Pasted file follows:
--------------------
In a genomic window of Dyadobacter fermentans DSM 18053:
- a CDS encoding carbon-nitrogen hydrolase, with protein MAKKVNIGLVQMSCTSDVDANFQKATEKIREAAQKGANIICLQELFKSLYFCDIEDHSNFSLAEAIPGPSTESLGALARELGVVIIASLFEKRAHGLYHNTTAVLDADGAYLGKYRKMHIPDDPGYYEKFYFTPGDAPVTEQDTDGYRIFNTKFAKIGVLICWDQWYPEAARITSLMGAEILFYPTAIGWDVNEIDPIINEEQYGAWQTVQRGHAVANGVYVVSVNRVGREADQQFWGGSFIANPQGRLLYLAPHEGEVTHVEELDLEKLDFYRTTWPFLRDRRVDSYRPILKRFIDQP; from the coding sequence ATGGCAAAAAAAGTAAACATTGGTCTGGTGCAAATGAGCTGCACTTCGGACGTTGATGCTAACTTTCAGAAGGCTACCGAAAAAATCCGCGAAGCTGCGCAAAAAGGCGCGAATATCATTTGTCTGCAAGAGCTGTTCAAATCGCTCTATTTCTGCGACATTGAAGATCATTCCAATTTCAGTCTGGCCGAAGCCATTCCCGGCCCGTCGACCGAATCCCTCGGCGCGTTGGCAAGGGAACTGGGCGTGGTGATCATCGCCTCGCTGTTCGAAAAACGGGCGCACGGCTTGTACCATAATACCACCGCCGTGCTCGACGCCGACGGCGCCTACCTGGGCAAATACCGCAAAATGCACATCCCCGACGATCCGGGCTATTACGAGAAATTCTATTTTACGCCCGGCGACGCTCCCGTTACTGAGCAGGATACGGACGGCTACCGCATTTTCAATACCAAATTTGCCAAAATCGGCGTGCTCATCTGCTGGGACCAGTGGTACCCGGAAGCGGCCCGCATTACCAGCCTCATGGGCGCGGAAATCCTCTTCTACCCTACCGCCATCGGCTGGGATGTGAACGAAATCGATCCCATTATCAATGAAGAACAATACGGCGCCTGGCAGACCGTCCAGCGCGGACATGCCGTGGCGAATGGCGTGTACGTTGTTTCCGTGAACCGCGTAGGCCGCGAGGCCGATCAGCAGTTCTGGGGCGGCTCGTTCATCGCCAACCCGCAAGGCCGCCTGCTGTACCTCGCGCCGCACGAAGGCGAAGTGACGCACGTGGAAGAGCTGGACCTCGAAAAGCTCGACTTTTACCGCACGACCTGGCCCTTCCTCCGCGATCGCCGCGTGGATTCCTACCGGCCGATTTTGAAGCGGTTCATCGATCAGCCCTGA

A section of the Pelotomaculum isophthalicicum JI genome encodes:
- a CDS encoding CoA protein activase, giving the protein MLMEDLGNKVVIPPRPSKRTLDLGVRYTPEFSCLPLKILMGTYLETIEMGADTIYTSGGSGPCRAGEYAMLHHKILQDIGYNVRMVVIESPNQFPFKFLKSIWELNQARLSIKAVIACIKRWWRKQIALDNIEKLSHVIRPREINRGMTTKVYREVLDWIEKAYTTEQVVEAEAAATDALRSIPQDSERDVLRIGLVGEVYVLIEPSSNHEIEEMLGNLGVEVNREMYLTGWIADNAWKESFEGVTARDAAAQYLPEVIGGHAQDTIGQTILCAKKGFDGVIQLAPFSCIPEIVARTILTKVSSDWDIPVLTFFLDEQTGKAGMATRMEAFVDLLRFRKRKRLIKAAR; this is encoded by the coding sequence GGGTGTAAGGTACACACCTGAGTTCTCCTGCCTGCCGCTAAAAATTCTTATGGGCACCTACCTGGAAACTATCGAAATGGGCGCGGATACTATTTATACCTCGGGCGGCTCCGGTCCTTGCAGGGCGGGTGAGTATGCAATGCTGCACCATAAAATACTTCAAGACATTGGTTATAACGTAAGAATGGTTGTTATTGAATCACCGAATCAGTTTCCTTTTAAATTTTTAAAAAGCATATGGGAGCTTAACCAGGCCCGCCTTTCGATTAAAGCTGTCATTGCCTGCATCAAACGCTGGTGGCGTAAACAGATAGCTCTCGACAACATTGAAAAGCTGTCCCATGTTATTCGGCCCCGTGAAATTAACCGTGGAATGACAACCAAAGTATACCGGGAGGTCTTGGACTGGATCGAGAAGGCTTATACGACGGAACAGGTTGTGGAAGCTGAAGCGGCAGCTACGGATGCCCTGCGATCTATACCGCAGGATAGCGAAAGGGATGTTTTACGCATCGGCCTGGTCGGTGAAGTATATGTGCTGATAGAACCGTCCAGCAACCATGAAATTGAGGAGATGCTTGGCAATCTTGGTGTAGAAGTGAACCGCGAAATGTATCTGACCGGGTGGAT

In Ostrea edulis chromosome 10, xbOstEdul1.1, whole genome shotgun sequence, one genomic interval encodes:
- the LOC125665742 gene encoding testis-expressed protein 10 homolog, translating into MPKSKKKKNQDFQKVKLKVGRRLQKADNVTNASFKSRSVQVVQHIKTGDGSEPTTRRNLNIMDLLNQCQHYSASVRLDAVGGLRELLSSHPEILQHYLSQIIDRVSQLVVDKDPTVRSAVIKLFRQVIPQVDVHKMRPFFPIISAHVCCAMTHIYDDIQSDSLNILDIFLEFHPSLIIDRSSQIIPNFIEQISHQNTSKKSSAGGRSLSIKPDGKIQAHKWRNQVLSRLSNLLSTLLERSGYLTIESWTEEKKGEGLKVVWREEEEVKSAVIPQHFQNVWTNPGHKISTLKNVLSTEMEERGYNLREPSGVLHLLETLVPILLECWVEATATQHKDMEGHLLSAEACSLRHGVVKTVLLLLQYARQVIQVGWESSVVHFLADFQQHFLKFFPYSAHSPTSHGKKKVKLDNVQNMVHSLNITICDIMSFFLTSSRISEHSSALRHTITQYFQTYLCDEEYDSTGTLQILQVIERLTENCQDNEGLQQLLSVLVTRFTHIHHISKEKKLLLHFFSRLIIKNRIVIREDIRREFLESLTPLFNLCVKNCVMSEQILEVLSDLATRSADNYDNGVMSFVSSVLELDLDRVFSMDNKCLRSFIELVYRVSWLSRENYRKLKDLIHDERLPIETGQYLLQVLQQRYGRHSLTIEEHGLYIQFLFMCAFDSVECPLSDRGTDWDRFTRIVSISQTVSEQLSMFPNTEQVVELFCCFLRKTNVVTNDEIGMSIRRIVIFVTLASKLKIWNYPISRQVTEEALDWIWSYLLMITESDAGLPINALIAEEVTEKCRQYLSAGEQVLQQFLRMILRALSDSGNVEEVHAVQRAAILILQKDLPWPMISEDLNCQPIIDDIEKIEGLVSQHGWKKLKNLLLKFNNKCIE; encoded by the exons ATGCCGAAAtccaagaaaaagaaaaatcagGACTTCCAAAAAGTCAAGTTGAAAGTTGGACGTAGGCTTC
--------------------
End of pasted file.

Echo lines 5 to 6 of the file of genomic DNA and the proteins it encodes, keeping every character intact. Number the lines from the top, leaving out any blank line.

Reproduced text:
In Ostrea edulis chromosome 10, xbOstEdul1.1, whole genome shotgun sequence, one genomic interval encodes:
- the LOC125665742 gene encoding testis-expressed protein 10 homolog, translating into MPKSKKKKNQDFQKVKLKVGRRLQKADNVTNASFKSRSVQVVQHIKTGDGSEPTTRRNLNIMDLLNQCQHYSASVRLDAVGGLRELLSSHPEILQHYLSQIIDRVSQLVVDKDPTVRSAVIKLFRQVIPQVDVHKMRPFFPIISAHVCCAMTHIYDDIQSDSLNILDIFLEFHPSLIIDRSSQIIPNFIEQISHQNTSKKSSAGGRSLSIKPDGKIQAHKWRNQVLSRLSNLLSTLLERSGYLTIESWTEEKKGEGLKVVWREEEEVKSAVIPQHFQNVWTNPGHKISTLKNVLSTEMEERGYNLREPSGVLHLLETLVPILLECWVEATATQHKDMEGHLLSAEACSLRHGVVKTVLLLLQYARQVIQVGWESSVVHFLADFQQHFLKFFPYSAHSPTSHGKKKVKLDNVQNMVHSLNITICDIMSFFLTSSRISEHSSALRHTITQYFQTYLCDEEYDSTGTLQILQVIERLTENCQDNEGLQQLLSVLVTRFTHIHHISKEKKLLLHFFSRLIIKNRIVIREDIRREFLESLTPLFNLCVKNCVMSEQILEVLSDLATRSADNYDNGVMSFVSSVLELDLDRVFSMDNKCLRSFIELVYRVSWLSRENYRKLKDLIHDERLPIETGQYLLQVLQQRYGRHSLTIEEHGLYIQFLFMCAFDSVECPLSDRGTDWDRFTRIVSISQTVSEQLSMFPNTEQVVELFCCFLRKTNVVTNDEIGMSIRRIVIFVTLASKLKIWNYPISRQVTEEALDWIWSYLLMITESDAGLPINALIAEEVTEKCRQYLSAGEQVLQQFLRMILRALSDSGNVEEVHAVQRAAILILQKDLPWPMISEDLNCQPIIDDIEKIEGLVSQHGWKKLKNLLLKFNNKCIE; encoded by the exons ATGCCGAAAtccaagaaaaagaaaaatcagGACTTCCAAAAAGTCAAGTTGAAAGTTGGACGTAGGCTTC